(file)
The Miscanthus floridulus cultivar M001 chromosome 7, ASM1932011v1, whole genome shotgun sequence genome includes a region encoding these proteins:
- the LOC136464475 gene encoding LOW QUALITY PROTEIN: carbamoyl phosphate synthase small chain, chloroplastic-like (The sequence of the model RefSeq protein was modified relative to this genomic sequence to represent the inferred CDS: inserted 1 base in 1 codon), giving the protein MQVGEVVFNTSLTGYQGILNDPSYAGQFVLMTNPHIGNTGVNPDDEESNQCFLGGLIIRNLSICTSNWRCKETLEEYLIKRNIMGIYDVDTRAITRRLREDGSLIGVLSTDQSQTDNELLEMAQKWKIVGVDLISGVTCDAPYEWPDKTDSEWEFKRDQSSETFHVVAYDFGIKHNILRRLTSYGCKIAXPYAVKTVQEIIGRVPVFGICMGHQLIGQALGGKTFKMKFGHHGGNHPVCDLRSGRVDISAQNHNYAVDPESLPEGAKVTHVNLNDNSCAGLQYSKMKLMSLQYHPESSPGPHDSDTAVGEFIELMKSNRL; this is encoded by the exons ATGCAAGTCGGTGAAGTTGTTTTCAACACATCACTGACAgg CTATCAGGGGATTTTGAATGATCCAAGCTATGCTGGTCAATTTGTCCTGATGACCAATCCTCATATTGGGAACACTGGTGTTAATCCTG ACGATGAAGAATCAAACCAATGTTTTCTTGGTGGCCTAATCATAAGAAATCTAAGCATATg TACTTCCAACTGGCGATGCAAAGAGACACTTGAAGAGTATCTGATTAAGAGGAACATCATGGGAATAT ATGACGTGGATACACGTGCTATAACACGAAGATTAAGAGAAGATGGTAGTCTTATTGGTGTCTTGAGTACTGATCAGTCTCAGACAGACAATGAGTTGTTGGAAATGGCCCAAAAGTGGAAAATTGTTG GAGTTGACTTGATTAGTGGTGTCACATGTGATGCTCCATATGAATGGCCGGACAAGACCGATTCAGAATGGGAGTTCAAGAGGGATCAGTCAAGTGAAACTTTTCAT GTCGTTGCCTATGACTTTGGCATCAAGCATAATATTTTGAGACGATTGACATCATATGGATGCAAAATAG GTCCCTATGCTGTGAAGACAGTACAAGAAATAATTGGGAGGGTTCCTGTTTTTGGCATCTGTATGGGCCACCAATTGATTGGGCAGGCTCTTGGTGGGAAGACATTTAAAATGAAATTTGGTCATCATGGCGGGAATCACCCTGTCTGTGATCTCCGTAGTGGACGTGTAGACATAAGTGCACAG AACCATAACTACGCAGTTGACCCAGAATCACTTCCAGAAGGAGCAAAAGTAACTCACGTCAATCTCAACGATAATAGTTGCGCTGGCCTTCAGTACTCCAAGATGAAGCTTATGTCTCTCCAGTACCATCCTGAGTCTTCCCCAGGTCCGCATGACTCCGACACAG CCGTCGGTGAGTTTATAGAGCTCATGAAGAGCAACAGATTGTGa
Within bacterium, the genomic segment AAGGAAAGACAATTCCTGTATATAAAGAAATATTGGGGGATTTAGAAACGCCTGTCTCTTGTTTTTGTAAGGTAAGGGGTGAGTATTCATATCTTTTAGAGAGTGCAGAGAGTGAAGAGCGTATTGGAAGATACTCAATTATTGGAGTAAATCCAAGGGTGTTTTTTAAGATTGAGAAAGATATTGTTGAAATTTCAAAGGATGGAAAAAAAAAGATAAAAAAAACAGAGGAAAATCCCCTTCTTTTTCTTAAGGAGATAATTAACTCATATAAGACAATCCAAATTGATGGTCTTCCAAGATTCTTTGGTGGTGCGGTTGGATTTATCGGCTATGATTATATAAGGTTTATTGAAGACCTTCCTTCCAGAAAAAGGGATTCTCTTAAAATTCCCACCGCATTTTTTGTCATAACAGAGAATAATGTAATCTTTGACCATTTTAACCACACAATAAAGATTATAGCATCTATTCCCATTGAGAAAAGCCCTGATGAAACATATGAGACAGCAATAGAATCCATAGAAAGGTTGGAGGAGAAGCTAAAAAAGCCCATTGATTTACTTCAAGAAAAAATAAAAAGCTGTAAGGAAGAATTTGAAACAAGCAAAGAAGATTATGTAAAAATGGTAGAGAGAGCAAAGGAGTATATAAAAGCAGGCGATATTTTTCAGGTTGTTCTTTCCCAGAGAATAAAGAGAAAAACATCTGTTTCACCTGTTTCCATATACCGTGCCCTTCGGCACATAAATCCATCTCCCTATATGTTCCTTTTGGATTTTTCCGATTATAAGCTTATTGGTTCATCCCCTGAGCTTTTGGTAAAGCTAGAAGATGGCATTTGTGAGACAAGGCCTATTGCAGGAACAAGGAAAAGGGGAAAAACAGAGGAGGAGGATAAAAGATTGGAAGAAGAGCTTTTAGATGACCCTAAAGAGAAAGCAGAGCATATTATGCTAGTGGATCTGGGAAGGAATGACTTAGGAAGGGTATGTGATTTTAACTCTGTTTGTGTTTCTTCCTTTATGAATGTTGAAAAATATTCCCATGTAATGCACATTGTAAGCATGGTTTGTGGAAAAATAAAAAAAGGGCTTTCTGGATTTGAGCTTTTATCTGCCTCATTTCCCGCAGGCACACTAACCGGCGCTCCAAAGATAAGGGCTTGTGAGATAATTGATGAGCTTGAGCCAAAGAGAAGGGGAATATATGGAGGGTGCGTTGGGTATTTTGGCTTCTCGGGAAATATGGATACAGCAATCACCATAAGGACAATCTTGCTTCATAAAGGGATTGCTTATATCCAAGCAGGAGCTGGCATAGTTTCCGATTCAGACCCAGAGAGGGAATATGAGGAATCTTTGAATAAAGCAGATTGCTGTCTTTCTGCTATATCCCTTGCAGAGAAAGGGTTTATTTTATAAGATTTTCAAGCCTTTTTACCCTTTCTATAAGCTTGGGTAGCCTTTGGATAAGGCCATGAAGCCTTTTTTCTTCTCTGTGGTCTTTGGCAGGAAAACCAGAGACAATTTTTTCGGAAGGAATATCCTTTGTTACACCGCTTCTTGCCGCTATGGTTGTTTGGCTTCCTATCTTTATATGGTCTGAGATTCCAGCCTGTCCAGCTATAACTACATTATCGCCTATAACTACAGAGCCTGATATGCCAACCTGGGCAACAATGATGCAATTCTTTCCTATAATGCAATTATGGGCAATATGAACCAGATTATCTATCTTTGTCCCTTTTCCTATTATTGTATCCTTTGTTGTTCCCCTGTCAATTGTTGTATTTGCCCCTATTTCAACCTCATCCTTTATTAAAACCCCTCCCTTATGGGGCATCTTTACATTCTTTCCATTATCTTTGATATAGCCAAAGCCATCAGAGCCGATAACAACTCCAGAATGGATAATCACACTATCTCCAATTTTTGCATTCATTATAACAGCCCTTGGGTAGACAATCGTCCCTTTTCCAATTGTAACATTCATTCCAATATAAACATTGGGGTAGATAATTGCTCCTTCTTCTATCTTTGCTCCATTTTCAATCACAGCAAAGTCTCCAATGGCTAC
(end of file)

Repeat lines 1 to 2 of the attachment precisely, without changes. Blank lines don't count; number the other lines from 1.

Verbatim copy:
The Miscanthus floridulus cultivar M001 chromosome 7, ASM1932011v1, whole genome shotgun sequence genome includes a region encoding these proteins:
- the LOC136464475 gene encoding LOW QUALITY PROTEIN: carbamoyl phosphate synthase small chain, chloroplastic-like (The sequence of the model RefSeq protein was modified relative to this genomic sequence to represent the inferred CDS: inserted 1 base in 1 codon), giving the protein MQVGEVVFNTSLTGYQGILNDPSYAGQFVLMTNPHIGNTGVNPDDEESNQCFLGGLIIRNLSICTSNWRCKETLEEYLIKRNIMGIYDVDTRAITRRLREDGSLIGVLSTDQSQTDNELLEMAQKWKIVGVDLISGVTCDAPYEWPDKTDSEWEFKRDQSSETFHVVAYDFGIKHNILRRLTSYGCKIAXPYAVKTVQEIIGRVPVFGICMGHQLIGQALGGKTFKMKFGHHGGNHPVCDLRSGRVDISAQNHNYAVDPESLPEGAKVTHVNLNDNSCAGLQYSKMKLMSLQYHPESSPGPHDSDTAVGEFIELMKSNRL; this is encoded by the exons ATGCAAGTCGGTGAAGTTGTTTTCAACACATCACTGACAgg CTATCAGGGGATTTTGAATGATCCAAGCTATGCTGGTCAATTTGTCCTGATGACCAATCCTCATATTGGGAACACTGGTGTTAATCCTG ACGATGAAGAATCAAACCAATGTTTTCTTGGTGGCCTAATCATAAGAAATCTAAGCATATg TACTTCCAACTGGCGATGCAAAGAGACACTTGAAGAGTATCTGATTAAGAGGAACATCATGGGAATAT ATGACGTGGATACACGTGCTATAACACGAAGATTAAGAGAAGATGGTAGTCTTATTGGTGTCTTGAGTACTGATCAGTCTCAGACAGACAATGAGTTGTTGGAAATGGCCCAAAAGTGGAAAATTGTTG GAGTTGACTTGATTAGTGGTGTCACATGTGATGCTCCATATGAATGGCCGGACAAGACCGATTCAGAATGGGAGTTCAAGAGGGATCAGTCAAGTGAAACTTTTCAT GTCGTTGCCTATGACTTTGGCATCAAGCATAATATTTTGAGACGATTGACATCATATGGATGCAAAATAG GTCCCTATGCTGTGAAGACAGTACAAGAAATAATTGGGAGGGTTCCTGTTTTTGGCATCTGTATGGGCCACCAATTGATTGGGCAGGCTCTTGGTGGGAAGACATTTAAAATGAAATTTGGTCATCATGGCGGGAATCACCCTGTCTGTGATCTCCGTAGTGGACGTGTAGACATAAGTGCACAG AACCATAACTACGCAGTTGACCCAGAATCACTTCCAGAAGGAGCAAAAGTAACTCACGTCAATCTCAACGATAATAGTTGCGCTGGCCTTCAGTACTCCAAGATGAAGCTTATGTCTCTCCAGTACCATCCTGAGTCTTCCCCAGGTCCGCATGACTCCGACACAG CCGTCGGTGAGTTTATAGAGCTCATGAAGAGCAACAGATTGTGa